use numbers, mental constructs, to relatively value the goods and services of
barter in a way that enables economic activity and commerce. It is the
enabler of economic activity and commerce. It is a primeval instinct.
you think we have come a long way from the ancient barter system; where
uneducated peoples simply traded different items of value for what they
thought they were worth? Crude, slow and demanding, these forms of commerce
would never work today because we are just too busy?
Lean back and think of all the items you can remember the dollar price for.
Quite a few, yes? Now, run through your mind every item in your house; wall
pictures, clothes, pots and pans, furniture, TVs, etc. Mechanics can think
about all the things in the garage: tools, oil, mowers. If one thinks hard
enough they can remember quite well what they paid for each of these. Even
think of things you used at work. Now try harder; think of every item you can
remember and try to guess the dollar value of it within, say, 30%. Wow, that
is a bunch to remember, but we do do it!
I have seen studies where, on average, a person can associate the value of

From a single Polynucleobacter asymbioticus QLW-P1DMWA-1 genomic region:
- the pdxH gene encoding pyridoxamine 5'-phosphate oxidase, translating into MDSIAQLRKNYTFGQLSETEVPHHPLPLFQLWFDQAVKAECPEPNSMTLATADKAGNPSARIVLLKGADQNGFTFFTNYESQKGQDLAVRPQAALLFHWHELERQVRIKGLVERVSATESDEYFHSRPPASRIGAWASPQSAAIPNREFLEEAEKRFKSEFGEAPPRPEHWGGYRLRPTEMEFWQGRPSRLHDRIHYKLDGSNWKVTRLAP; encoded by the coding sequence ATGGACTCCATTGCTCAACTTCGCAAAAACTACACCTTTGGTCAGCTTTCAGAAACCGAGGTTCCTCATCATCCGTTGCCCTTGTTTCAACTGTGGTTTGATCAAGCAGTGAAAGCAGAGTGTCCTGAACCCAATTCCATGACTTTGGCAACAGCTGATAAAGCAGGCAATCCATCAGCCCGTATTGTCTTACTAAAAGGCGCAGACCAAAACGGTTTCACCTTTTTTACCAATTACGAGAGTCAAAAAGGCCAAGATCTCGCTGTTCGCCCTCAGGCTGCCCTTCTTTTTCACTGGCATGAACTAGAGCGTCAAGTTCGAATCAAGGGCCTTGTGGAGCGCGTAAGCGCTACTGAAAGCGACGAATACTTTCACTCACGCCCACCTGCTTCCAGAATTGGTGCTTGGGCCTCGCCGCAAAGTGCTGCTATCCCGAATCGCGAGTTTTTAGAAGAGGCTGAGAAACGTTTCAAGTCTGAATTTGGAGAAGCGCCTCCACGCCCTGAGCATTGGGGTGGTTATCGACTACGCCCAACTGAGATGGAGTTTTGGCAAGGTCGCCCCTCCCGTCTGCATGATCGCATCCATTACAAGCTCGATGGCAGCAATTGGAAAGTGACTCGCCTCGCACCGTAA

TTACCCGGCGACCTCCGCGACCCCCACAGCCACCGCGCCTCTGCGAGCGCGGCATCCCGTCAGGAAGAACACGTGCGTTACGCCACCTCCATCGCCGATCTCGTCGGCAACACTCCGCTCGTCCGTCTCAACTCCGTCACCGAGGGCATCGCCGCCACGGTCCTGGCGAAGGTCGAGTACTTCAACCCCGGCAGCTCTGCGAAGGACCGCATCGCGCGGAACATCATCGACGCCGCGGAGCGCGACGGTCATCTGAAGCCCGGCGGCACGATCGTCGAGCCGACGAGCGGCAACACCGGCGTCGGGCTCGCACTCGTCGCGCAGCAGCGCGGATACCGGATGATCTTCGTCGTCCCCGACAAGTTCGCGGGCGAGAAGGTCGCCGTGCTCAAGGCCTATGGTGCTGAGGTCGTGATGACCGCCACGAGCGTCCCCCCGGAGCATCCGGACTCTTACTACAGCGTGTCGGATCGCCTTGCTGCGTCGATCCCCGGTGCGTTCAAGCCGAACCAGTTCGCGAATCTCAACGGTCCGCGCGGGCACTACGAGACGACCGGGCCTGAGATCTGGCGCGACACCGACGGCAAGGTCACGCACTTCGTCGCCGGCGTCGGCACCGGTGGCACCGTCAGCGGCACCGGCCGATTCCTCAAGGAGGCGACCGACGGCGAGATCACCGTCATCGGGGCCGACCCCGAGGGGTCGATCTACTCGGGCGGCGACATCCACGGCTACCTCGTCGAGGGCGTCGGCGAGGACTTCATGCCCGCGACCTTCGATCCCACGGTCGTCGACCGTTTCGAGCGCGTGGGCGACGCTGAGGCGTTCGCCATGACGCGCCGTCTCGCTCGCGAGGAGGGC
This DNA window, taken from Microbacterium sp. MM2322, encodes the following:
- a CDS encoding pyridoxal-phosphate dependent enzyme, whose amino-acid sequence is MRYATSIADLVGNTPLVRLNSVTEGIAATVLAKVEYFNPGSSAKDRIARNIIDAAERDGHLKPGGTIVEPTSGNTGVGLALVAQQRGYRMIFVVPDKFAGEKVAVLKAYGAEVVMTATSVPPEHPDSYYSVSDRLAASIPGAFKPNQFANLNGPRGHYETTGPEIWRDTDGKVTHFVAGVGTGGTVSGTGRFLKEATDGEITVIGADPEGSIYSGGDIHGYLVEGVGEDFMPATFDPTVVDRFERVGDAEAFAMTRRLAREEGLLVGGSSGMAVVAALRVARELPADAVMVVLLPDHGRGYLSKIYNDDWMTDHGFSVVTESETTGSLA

over 1,000 items between unlike kinds by simply equating the dollar price per
unit. Some people could even do two or three thousand items. The very best
were some construction cost estimators that could reach 10,000 or more price
Still think we have come a long way from trading a gallon of milk for two
loaves of bread? In function, yes; in thought no! Aside from the saving /
investing aspects of money, our process of buying and selling daily use items
hasn't changed all that much. You use the currency as a unit to
value-associate the worth of everything. Not far from rating everything
between a value of one to ten; only our currency numbers are infinite. Now,
those numbers between one and ten have no value, do they? That's right, the
value is in your association abilities. This is the money concept, my
This is the concept of money. It is our shared, primeval ability to associate
relative values of barter able goods and services. It cannot be destroyed by
eliminating currency any more successfully than it can be bottled up and sold. It